0

Two life sentences given in murder of Norcross teen

LAWRENCEVILLE — Shameka Render wore a shawl of deep teal over her pantsuit. A sleeve covered a few of the bracelets — "Nick-Nick's Loud Smile," "I'm A Big Brother," silver charms representing a football helmet and the number 11 — on her right wrist.

She spoke at the podium, addressing the judge and prosecutor more than the man waiting to hear how long he'd be in prison for helping kill her son.

"No matter what the sentencing is," Render said, "it can never bring him back. And I realize that."

Justice, however futile, was administered.

Tuesday afternoon, a Gwinnett County jury found Jason Dozier, 38, guilty of malice murder, aggravated assault, armed robbery, burglary and possession of firearm during the commission of a crime. The first of seven suspects to be tried in the case, Dozier was part of the robbing crew that invaded a home on Autry Street last February.

They were seeking the cash proceeds from Nick Jackson I's cocaine trafficking. Nick Jackson II, just 15 years old, was killed in the process.

Tuesday afternoon, Superior Court Judge Tom Davis made sure Dozier would never commit another crime. After delivering a cinema-worthy statement, he sentenced Dozier to two counts of life without parole plus 45 years.

"If this were a civilized world, Nick Jackson would have a long life to look forward to, the opportunity to fall in love, the opportunity to perhaps get married, have children," Davis said, removing his glasses. "The opportunity to grow to be an old man, to have his children and his grandchildren be a comfort to him, as he would have been a comfort to his parents."

"Sometimes this is not a civilized world that we live in," he continued. "And I can't imagine an incident that brings that more harshly into focus than what happened at 310 Autry Street on Feb. 2, 2012. Evil was loose in Norcross that night. And evil did its work."

Dozier fired shots that night — including one the prosecution posited was fired after the fleeing teen — but the fatal bullet has been tied to co-defendant Anthony Lumpkin. Dozier, a four-time convicted felon, was charged as a party to the crime and those charges stuck.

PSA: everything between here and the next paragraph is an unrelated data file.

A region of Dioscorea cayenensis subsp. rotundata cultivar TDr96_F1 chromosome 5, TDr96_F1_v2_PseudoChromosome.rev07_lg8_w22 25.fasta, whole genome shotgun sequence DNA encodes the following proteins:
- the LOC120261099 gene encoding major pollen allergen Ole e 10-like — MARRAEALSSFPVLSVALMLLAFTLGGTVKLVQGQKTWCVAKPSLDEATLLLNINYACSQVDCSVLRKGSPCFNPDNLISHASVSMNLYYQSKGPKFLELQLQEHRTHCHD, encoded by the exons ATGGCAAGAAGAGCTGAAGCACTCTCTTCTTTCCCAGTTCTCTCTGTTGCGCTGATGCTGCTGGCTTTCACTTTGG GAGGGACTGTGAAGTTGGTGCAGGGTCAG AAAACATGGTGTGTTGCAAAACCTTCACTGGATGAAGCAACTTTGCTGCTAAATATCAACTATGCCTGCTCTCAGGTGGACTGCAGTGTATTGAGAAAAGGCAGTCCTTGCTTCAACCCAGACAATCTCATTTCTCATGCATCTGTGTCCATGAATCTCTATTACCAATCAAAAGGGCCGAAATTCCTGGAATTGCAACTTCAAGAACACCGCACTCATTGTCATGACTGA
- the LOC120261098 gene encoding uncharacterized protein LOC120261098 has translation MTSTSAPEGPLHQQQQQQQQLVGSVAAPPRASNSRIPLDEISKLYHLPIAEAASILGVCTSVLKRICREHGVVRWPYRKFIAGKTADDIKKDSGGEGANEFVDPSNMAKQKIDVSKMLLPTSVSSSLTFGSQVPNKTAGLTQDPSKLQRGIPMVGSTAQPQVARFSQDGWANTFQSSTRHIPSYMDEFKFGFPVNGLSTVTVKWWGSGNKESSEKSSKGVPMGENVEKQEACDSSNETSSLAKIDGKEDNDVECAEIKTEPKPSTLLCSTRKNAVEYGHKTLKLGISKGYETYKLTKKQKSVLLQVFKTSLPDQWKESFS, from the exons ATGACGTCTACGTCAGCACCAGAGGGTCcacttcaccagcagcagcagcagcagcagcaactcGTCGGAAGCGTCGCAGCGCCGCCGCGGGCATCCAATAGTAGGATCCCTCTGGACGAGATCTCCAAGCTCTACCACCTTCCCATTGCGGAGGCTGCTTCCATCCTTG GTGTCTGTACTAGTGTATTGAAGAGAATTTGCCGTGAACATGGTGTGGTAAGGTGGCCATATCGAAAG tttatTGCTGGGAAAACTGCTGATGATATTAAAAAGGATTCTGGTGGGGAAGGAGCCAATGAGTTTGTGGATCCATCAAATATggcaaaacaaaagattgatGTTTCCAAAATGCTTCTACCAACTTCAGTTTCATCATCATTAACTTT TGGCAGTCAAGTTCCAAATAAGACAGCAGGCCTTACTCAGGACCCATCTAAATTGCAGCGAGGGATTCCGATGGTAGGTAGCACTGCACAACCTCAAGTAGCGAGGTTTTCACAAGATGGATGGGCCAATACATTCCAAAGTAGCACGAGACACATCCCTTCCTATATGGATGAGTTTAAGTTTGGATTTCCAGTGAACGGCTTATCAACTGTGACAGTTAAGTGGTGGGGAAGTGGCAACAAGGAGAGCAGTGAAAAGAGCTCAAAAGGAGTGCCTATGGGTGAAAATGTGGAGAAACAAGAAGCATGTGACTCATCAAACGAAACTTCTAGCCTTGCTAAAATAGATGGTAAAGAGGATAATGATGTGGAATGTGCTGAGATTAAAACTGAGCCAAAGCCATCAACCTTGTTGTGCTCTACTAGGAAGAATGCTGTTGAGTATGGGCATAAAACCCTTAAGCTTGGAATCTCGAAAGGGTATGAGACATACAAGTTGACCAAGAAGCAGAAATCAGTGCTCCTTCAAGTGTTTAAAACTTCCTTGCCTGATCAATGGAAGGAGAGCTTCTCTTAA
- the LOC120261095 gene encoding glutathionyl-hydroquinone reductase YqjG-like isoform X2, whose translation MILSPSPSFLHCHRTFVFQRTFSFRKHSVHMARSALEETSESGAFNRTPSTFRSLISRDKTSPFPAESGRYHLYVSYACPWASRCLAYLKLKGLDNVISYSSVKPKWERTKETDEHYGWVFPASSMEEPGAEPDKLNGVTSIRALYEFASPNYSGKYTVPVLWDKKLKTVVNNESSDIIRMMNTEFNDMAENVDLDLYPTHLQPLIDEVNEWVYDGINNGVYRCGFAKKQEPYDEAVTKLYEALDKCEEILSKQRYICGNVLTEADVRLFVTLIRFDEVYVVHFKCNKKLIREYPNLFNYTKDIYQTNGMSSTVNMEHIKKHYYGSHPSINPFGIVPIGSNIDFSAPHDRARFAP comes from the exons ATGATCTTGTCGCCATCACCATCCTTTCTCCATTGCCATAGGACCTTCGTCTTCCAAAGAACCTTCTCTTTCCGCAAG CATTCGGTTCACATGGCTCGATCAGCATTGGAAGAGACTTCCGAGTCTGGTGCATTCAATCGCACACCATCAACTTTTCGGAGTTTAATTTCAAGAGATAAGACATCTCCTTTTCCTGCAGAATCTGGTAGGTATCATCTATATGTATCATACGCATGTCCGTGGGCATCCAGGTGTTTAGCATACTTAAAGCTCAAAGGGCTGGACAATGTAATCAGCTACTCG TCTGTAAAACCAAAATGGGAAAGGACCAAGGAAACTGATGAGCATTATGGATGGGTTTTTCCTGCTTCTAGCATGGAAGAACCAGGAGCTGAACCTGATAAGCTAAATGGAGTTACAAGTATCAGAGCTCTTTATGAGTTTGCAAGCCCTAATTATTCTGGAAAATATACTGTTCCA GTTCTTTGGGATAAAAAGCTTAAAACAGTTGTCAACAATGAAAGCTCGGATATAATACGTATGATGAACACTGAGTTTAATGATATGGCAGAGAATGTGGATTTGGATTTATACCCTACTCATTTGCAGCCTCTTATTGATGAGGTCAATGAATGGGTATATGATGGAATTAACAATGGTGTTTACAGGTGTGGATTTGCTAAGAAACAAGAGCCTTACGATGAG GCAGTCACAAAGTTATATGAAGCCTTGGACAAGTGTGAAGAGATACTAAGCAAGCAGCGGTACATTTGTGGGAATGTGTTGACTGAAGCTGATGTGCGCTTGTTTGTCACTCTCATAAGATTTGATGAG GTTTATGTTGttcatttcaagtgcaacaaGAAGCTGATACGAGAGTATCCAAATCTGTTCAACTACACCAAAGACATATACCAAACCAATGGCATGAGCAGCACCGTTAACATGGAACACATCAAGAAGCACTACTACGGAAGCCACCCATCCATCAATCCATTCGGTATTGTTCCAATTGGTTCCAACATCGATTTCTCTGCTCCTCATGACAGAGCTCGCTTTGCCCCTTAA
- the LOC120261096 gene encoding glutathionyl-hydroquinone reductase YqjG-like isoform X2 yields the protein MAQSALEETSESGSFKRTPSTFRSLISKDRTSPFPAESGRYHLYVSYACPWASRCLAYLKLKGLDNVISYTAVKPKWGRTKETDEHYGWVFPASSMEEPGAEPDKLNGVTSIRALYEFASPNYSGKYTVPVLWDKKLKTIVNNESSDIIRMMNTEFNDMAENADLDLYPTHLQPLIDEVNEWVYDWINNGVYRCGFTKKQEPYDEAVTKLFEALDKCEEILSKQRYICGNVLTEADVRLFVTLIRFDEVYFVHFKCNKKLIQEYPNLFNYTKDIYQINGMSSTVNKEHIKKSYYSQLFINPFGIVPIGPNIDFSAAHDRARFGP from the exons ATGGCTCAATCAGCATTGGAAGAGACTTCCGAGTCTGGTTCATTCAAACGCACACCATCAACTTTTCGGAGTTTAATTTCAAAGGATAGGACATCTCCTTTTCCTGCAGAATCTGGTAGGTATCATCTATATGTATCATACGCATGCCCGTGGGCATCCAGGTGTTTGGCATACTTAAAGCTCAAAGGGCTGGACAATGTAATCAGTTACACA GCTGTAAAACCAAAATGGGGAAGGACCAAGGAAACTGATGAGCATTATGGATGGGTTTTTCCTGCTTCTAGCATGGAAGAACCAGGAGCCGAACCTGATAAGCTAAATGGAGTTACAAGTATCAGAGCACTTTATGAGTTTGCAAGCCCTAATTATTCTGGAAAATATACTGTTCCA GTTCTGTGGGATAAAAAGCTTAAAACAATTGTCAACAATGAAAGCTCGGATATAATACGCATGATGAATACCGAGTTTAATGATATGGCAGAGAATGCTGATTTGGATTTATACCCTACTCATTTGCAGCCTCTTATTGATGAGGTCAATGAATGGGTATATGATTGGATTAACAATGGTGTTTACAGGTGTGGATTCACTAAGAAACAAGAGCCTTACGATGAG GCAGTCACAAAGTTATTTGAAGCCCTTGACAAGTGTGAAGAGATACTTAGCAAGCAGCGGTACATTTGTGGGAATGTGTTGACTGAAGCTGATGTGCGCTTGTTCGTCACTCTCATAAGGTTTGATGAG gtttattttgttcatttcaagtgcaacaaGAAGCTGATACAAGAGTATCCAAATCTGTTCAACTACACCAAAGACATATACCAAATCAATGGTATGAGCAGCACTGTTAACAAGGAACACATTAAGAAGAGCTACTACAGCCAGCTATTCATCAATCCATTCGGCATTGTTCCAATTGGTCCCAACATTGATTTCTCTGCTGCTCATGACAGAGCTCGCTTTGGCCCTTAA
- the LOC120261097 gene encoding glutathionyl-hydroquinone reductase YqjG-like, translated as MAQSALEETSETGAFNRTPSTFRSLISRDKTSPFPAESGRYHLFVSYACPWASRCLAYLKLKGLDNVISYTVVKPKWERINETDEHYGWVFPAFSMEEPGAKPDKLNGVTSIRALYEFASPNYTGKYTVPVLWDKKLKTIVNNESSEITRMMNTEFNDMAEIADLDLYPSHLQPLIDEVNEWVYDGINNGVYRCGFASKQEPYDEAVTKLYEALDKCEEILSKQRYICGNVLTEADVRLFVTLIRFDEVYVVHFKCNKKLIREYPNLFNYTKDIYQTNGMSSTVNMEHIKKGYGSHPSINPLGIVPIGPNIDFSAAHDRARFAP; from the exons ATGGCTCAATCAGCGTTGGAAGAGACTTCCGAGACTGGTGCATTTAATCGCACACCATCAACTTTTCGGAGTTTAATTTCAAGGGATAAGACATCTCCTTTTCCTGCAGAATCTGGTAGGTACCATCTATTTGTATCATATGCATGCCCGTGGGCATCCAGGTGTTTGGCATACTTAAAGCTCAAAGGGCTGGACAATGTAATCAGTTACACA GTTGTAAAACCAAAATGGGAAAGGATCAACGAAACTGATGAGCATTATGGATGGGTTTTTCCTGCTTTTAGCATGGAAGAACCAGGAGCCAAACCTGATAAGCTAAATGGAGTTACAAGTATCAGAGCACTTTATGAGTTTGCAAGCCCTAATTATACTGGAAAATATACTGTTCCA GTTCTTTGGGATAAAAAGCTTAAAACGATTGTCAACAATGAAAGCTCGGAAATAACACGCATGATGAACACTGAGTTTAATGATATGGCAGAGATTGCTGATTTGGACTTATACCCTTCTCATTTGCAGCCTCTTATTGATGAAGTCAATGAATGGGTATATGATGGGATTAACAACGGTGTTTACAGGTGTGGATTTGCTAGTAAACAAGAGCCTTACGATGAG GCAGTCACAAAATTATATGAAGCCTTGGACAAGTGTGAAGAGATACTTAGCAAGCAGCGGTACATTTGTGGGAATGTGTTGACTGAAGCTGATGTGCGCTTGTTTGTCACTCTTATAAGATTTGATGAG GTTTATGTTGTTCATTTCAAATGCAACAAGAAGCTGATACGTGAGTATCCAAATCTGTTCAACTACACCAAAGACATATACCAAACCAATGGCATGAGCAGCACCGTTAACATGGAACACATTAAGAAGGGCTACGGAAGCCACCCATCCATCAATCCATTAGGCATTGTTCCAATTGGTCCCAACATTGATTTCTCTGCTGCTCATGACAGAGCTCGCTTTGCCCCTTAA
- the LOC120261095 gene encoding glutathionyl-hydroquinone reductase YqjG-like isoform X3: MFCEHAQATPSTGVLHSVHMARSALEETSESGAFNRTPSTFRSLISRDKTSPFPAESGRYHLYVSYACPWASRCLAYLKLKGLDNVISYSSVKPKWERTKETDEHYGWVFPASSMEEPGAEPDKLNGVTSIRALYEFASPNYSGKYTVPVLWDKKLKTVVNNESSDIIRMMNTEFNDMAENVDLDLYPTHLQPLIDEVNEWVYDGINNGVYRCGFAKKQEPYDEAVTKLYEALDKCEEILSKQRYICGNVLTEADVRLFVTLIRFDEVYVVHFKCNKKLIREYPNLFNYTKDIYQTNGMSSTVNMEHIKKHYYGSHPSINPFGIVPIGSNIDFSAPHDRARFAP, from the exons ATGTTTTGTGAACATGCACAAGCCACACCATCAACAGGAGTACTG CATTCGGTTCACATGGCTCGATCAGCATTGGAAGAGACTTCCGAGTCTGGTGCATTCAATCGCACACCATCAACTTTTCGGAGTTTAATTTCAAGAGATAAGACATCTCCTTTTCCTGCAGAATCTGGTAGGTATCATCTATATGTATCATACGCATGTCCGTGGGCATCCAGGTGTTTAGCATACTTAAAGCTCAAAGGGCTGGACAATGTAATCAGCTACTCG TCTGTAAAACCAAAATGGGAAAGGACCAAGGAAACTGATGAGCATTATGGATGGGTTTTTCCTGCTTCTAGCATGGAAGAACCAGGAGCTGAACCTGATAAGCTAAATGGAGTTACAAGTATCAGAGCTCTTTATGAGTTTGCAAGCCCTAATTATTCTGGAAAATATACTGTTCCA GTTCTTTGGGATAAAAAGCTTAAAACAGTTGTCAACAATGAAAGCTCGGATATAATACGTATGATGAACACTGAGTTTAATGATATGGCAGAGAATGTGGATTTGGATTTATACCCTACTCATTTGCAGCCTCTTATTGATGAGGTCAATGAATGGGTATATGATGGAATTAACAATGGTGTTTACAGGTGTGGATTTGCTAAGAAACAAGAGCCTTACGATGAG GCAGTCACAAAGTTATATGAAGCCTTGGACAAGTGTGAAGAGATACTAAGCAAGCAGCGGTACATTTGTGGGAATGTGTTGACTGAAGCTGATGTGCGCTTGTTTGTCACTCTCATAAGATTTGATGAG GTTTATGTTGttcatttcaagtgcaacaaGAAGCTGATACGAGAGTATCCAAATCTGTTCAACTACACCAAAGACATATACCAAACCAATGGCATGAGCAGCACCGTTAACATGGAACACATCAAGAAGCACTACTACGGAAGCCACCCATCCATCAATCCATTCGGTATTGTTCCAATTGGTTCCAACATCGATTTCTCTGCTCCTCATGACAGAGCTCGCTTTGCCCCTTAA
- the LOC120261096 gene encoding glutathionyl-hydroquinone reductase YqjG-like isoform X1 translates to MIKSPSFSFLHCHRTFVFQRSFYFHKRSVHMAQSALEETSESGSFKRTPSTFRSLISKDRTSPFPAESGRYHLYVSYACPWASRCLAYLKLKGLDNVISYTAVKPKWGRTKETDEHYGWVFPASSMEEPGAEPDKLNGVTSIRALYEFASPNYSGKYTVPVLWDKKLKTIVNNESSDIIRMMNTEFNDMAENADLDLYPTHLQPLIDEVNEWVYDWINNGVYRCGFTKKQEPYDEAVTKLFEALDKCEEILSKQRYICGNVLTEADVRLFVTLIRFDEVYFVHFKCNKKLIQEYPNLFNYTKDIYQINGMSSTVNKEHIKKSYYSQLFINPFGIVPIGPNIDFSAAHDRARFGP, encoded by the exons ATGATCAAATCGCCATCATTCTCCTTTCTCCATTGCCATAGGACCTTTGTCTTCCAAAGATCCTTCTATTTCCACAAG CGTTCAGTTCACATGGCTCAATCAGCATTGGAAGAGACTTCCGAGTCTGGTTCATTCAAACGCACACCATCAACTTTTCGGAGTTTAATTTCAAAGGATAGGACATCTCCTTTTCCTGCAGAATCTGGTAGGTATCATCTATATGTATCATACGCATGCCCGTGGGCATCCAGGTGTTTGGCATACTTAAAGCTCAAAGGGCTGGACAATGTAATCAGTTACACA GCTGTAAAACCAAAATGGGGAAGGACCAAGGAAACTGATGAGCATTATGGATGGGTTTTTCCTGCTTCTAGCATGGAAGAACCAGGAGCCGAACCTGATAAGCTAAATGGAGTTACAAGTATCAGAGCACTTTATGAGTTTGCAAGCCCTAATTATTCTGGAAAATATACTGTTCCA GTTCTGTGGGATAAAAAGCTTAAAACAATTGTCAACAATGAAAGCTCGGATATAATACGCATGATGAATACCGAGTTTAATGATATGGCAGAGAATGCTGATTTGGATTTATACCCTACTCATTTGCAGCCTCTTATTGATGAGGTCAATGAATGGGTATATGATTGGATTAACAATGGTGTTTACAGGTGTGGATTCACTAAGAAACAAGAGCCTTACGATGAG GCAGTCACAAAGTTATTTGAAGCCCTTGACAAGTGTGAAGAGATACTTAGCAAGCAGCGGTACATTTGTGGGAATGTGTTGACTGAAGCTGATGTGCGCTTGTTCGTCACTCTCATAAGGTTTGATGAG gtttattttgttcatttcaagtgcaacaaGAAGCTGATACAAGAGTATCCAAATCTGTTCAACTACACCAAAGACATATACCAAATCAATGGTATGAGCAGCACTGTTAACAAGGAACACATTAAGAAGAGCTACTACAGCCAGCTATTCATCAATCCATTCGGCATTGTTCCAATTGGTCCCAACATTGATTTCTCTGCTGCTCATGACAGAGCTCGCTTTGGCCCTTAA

After three full days of testimony, evidence and closing statements, the case was put in the hands of a jury late Monday afternoon. They began deliberating at about 8:45 a.m. Tuesday and returned their guilty verdicts shortly before 4 p.m.

Half an hour later, assistant District Attorney Mike Morrison asked for the maximum sentences on each charge. Davis gave it to him.

"It may be simply the luck of the draw that the bullet that killed Nicolas Jackson II was fired by some gun other than the Kel-Tec .380," Davis said, "but nothing in this evidence suggests to me that Mr. Dozier wasn't in there trying his best."

Dozier declined to speak to the judge prior to his sentencing. He was tied to the crime by DNA and a thumbprint found on a handgun recovered during his arrest, as well as the testimony of co-defendant Timothy Johnson.

He reportedly admitted that he "did some shooting" during a jailhouse phone conversation with his father.

His five remaining co-conspirators will face trial next month. Render — alongside a contingent of friends and family that filled two courtroom pews for more than a week — will have to live through her son's murder all over again.

"It's a very very long road and we're exhausted," she said. "We're very tired. But we're forever grateful to God that he showed up and he never left us."